How wisdom, resilience and mastery work together to boost well-being in old age

The new way to do disaster recovery

As cloud offerings have matured, single ticket items have been complemented with much more complex services. It’s now possible to purchase quite complex things − such as platforms, for example − from the cloud quite easily.

Many companies find it hard to justify this kind of Rolls-Royce DR; for those that must have it for regulatory reasons − or their adoption of governance best practice − it’s inevitably something of a grudge purchase.

One notable example is disaster recovery (DR), which is a highly-complex service and one on which, in the last resort, the organisation will depend; it’s the classic “last plane out of Saigon” (or perhaps Kyiv).

DR includes backups that have been offered as a service via the cloud for a while, but it’s much more than just that. The almost complete dependence of most businesses of any size on IT has propelled the governance of technology onto the board agenda.

King IV’s Principle 12 states: The governing body should govern technology and information in a way that supports the organisation setting and achieving its strategic objectives…READ ON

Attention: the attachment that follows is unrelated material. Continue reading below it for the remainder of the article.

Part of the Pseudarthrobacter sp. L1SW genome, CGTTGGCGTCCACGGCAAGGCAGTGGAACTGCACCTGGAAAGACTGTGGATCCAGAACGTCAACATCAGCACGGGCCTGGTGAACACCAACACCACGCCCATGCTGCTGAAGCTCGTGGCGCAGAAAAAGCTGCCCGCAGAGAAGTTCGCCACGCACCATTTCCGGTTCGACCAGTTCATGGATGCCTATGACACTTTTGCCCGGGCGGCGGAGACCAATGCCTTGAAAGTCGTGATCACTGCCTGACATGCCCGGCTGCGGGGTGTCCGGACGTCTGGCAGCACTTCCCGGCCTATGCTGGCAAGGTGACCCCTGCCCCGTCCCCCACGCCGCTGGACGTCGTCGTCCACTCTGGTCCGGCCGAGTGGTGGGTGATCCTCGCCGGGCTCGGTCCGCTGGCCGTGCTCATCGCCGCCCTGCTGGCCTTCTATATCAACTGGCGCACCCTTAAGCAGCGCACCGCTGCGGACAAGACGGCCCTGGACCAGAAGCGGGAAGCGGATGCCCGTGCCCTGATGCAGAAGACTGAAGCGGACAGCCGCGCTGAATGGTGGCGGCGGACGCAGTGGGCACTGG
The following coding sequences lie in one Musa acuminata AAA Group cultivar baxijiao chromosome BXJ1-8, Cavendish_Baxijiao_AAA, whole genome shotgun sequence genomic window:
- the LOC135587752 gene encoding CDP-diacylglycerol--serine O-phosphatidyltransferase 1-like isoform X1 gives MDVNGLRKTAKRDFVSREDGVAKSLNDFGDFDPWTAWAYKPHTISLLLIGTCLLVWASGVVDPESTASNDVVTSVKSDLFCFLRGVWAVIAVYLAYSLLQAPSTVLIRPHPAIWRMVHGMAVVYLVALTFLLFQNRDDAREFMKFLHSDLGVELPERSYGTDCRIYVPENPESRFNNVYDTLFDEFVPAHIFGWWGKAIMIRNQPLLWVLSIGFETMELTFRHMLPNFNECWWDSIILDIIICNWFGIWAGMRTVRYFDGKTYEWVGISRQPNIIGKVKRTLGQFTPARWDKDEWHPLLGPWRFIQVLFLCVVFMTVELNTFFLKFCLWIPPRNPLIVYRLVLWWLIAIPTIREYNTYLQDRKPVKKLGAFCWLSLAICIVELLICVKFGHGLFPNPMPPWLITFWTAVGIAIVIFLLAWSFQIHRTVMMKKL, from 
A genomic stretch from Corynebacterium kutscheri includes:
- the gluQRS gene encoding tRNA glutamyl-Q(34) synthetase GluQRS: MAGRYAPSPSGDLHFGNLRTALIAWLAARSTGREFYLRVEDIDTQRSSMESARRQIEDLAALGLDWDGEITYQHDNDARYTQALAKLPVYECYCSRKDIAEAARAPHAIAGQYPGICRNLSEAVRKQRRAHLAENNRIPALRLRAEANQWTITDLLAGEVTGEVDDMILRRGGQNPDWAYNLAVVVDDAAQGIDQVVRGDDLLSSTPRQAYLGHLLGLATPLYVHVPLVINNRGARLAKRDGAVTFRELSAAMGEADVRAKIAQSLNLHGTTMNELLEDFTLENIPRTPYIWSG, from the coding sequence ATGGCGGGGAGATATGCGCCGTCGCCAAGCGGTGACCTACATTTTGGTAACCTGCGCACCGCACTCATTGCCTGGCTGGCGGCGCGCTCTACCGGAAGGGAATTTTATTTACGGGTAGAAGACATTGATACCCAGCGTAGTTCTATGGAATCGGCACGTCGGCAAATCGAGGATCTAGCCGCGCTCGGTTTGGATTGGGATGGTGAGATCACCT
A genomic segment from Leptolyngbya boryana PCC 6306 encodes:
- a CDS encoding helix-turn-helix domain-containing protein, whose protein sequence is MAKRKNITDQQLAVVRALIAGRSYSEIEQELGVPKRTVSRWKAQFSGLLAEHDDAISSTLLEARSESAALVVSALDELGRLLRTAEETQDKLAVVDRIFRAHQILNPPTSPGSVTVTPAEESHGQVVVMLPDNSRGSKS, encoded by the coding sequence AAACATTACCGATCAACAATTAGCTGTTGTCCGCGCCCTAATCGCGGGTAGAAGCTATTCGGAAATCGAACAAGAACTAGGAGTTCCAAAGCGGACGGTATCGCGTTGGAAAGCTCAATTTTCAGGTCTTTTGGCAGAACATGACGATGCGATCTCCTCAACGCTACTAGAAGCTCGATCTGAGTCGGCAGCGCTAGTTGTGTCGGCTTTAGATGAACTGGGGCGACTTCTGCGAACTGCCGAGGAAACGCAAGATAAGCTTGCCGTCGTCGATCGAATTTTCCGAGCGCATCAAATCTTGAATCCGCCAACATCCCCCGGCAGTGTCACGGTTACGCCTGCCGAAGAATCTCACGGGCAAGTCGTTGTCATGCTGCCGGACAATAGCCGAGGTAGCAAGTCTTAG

Twin crises of heat and floods expose neglect in India and Bangladesh. Children are ferried through a flooded street on a cart in urban India. Image: Water Alternatives Photos, CC BY-SA 3.0, via Flickr.

How wisdom, resilience and mastery work together to boost well-being in old age

A new study shows that while wise people tend to be more satisfied with their lives, wisdom also works to strengthen resilience and mastery to reduce stress and enable a person to better handle late life adversity and aging-related losses.

Understanding how wisdom, resiliency and mastery work together to improve a person’s subjective well-being later in life is important given common challenges of aging, from death of loved ones and close friends to impaired health and mobility, said Monika Ardelt, lead author and a sociology professor at the University of Florida. It is also important because traits that mark wisdom, resiliency and mastery can be taught.

The study was published in the German journal Praxis Klinische Verhaltensmedizin und Rehabilitation (Practice of Clinical Behavioral Medicine and Rehabilitation). Dilip V. Jeste of the University of California, San Diego, is the co-author.

The researchers used data on 994 adults from the Successful AGing Evaluation study conducted in California to assess the interplay between resilience, mastery, perceived stress and wisdom and response to adverse life events. The average age of those studied was 77…READ ON

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